Visual Arts Profile

The Arts > Visual > Paint on Paper

Paint on Paper


by Emily Reyna

If you’ve been in Charleston for any length of time, you’ve heard the name William Halsey. Most know his name by our very own Halsey Institute of Contemporary Art. But what does the Halsey name mean to Charleston, and why is it so evergreen to our arts community?

William Halsey, Red Lines on Brown, oil on paper, 12 x 9″

Born a Charlestonian in 1915, Halsey studied under Charleston greats like Elizabeth O’Neill Verner, who pioneered the Charleston Renaissance. Even though Halsey was born and died in the same city, he was not in South Carolina his entire life. After graduating college from the School of the Museum of Fine Arts in Boston, Halsey went to Mexico in 1939 after being awarded the James William Paige Fellowship, which ended up greatly influencing his work.

“He was supposed to go to Europe, but with the impending outbreak of World War II, he went to Mexico City instead,” explains Anne Siegfried, owner of The George Gallery, where his work is represented. “His friends in New York were influenced by the European artists there while Halsey was inspired by Pre-Columbian Aztec shapes instead.”

Having a successful art career via New York City was something Halsey was encouraged to do, as so many artists are even today. Friend and fellow abstract expressionist Jasper Johns was one of the driving forces in attempting to convince Halsey to establish his career there. But Halsey returned to Charleston, where he started his family, taught younger artists at the Gibbes Museum of Art, and eventually launched the Studio Art program at the College of Charleston as the first art instructor in 1965.

William Halsey, Untitled Red, oil on paper, 15 x 11″

By staying in Charleston, Halsey cultivated an appetite for abstract art when it was still a new, unexplored frontier. Where Verner, his predecessor, was one of the leading voices of the time during the Charleston Renaissance, Halsey expanded on this traditional knowledge of the fundamentals into non-objective painting.

“Abstract painting has the same elements you would find in any form of painting,” explains Siegfried. “A functioning composition and an understanding of color theory—Those things are just as important in the traditional as they are in abstract art.”

You’re able to get a first-hand look at Halsey’s work at The George Gallery, May 23 through June 22. Siegfried is showcasing smaller works on paper from his estate in a show entitled Paint on Paper to coincide with the opening of the Spoleto Festival USA.

“They’re all kinds of little jewels, heavy on medium with rich colors,” says Siegfried, describing his work. “He understood color and shape so well you can just dive into his pieces. These were later periods in his life. He knew what he was doing at this point as a modern master in abstract art; he wasn’t trying to figure it all out.”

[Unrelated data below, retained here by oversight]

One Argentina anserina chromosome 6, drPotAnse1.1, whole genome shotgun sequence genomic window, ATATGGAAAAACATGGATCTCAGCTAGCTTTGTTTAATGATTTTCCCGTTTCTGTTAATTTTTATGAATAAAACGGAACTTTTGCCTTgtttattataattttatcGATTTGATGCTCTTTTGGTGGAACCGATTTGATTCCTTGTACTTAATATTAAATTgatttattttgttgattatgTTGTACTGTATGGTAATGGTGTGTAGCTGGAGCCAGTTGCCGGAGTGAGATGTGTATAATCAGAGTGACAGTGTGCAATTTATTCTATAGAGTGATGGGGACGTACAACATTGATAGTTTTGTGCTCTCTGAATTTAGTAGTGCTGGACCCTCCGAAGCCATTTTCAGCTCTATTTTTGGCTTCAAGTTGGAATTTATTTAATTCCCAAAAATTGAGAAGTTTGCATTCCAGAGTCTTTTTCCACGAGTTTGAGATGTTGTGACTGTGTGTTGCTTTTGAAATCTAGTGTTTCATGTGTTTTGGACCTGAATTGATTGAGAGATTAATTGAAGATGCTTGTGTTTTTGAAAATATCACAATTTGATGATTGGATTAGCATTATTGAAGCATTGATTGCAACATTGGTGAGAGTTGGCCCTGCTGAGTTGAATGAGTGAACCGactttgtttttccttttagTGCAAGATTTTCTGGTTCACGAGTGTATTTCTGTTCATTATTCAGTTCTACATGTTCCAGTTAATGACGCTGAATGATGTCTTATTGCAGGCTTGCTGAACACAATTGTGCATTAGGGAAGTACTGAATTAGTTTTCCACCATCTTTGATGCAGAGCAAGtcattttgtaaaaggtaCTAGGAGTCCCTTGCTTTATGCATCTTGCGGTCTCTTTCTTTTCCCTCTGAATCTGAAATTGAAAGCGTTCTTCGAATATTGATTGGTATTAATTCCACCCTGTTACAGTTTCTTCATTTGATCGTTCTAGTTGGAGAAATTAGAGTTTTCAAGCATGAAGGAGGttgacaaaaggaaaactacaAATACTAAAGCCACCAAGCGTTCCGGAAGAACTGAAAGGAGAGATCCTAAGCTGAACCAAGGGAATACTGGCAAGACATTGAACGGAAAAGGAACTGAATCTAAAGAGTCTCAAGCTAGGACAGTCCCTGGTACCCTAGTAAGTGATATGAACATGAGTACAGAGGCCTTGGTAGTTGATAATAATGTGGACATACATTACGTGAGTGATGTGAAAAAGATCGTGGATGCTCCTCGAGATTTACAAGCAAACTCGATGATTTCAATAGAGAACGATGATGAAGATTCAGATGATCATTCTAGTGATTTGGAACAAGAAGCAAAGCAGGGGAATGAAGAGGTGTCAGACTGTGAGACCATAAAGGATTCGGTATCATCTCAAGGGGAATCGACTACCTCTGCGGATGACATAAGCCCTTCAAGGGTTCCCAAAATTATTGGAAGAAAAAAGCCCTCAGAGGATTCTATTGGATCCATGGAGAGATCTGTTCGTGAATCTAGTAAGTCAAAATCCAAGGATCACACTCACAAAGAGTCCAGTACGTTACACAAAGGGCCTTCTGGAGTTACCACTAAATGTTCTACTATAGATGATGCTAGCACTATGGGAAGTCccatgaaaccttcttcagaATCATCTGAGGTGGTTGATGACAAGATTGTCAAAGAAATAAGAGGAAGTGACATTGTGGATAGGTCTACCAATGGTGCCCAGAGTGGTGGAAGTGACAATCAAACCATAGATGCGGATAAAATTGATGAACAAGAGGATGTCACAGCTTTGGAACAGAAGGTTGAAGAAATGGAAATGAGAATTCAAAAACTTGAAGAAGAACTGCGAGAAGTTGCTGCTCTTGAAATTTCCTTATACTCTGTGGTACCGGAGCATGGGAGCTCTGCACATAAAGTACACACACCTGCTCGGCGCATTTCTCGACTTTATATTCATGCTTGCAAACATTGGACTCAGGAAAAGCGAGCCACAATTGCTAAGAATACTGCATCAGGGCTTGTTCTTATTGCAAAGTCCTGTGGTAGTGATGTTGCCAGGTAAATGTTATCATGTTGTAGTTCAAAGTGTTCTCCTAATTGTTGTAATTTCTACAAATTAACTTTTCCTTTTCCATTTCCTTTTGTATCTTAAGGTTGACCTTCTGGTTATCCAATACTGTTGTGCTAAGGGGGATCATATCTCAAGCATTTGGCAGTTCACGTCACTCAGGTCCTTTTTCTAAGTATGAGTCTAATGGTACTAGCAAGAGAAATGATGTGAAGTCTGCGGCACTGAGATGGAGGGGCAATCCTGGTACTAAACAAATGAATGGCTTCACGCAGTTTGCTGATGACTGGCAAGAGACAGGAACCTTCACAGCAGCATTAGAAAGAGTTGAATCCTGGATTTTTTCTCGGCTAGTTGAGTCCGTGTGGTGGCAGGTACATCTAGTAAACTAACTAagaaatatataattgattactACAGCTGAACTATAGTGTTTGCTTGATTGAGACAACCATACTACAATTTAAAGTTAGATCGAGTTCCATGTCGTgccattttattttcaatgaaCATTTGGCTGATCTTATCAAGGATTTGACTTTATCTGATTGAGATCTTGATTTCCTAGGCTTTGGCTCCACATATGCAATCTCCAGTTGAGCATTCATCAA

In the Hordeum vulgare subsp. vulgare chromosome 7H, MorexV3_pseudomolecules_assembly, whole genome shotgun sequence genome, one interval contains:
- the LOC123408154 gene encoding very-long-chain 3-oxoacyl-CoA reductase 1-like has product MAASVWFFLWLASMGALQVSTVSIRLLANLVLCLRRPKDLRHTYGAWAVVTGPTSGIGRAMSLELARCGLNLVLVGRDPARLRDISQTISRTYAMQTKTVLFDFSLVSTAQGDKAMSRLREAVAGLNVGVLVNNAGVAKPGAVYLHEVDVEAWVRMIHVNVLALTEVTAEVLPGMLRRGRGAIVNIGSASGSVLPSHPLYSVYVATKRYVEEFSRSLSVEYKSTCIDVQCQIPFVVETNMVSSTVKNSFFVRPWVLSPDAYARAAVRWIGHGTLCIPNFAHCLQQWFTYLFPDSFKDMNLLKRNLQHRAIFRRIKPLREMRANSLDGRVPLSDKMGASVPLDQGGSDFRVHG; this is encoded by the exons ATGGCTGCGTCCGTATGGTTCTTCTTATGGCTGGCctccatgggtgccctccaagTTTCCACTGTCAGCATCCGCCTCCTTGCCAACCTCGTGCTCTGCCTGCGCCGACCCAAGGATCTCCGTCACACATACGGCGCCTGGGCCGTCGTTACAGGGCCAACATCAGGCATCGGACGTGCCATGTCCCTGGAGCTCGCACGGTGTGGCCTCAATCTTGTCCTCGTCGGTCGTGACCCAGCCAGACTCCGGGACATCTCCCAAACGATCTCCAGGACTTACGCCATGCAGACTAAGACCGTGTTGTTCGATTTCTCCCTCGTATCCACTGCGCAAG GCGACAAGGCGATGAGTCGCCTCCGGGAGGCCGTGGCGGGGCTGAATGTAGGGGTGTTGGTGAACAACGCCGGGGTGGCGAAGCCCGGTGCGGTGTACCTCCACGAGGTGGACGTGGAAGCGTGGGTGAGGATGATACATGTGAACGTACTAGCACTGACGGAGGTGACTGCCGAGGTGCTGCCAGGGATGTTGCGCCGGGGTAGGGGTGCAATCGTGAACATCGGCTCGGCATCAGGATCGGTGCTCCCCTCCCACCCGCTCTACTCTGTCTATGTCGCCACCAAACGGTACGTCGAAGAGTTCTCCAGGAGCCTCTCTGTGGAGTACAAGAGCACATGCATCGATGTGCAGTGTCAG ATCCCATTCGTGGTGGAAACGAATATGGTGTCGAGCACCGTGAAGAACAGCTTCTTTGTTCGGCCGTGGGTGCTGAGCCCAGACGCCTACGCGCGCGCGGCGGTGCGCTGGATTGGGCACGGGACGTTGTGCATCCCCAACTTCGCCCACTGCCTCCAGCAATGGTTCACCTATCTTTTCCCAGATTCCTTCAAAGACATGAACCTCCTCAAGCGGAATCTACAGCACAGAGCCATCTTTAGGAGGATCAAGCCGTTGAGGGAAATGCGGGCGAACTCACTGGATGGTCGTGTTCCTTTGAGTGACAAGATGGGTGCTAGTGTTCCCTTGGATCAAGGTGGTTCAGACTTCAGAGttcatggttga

You can expect to see a selection of mixed media work from the 1980s and 1990s, right before his death in 1999. His mediums are evident with gestural marks of oil pastel and oil stick. It isn’t obvious looking at the framed work hanging in the gallery, but turn over any one of Halsey’s works on paper and it reveals multiple pencil inscriptions scribbled on the back. “His creative process was very fluid,” says Siegfried as she turns over an oil pastel work by Halsey in the back room of her gallery. “He often changed the orientation of the piece, realizing later that it was meant to be displayed the other way around—or changing titles of pieces, while listing out the medium and year he completed the work.”

In the same way that Halsey spearheaded abstract art in the Lowcountry in the early to mid 1900s, so too does Spoleto today. “I think there was a direct relationship between what Halsey did for Charleston and what Spoleto has done for Charleston,” Siegfried points out. “Halsey was the avant-garde painter in Charleston. He was represented in New York by the Bertha Schaefer Gallery during the late 1940s through the early 1950s, which really represented a connection to modern expressionist art going on in New York City that was being brought to Charleston. That’s kind of what Spoleto does, it brings us the best of what’s happening in New York or Europe. It’s our connection to what is happening in the arts, and we get to just sit here and enjoy.”

William Halsey, Untitled Yellow, oil on paper, 15 x 11″

A good piece of art should make you feel something Siegfried often says, and when these works were created in the 1990s, they let people feel and explore something new. Charleston was his muse then, and he continues to be ours today.

featuring William Halsey
May 23 – June 22
The George Gallery | 54 Broad St, Charleston

Stay Connected t0 the Arts:


Posted in Visual on April 22, 2019 (The Festival Issue 2019) by Matt Mill.

Comments (0)

No comments yet

The comments are closed.